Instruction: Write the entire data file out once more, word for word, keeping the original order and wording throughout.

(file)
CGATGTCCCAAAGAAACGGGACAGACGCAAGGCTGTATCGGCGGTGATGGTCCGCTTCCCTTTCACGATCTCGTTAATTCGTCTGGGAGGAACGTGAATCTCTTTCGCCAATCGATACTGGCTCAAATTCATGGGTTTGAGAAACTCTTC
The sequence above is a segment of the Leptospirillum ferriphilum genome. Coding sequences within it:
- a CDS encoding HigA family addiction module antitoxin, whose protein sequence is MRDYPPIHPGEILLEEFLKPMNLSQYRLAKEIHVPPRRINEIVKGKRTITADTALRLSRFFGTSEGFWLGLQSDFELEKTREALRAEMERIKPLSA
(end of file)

CGATGTCCCAAAGAAACGGGACAGACGCAAGGCTGTATCGGCGGTGATGGTCCGCTTCCCTTTCACGATCTCGTTAATTCGTCTGGGAGGAACGTGAATCTCTTTCGCCAATCGATACTGGCTCAAATTCATGGGTTTGAGAAACTCTTC
The sequence above is a segment of the Leptospirillum ferriphilum genome. Coding sequences within it:
- a CDS encoding HigA family addiction module antitoxin, whose protein sequence is MRDYPPIHPGEILLEEFLKPMNLSQYRLAKEIHVPPRRINEIVKGKRTITADTALRLSRFFGTSEGFWLGLQSDFELEKTREALRAEMERIKPLSA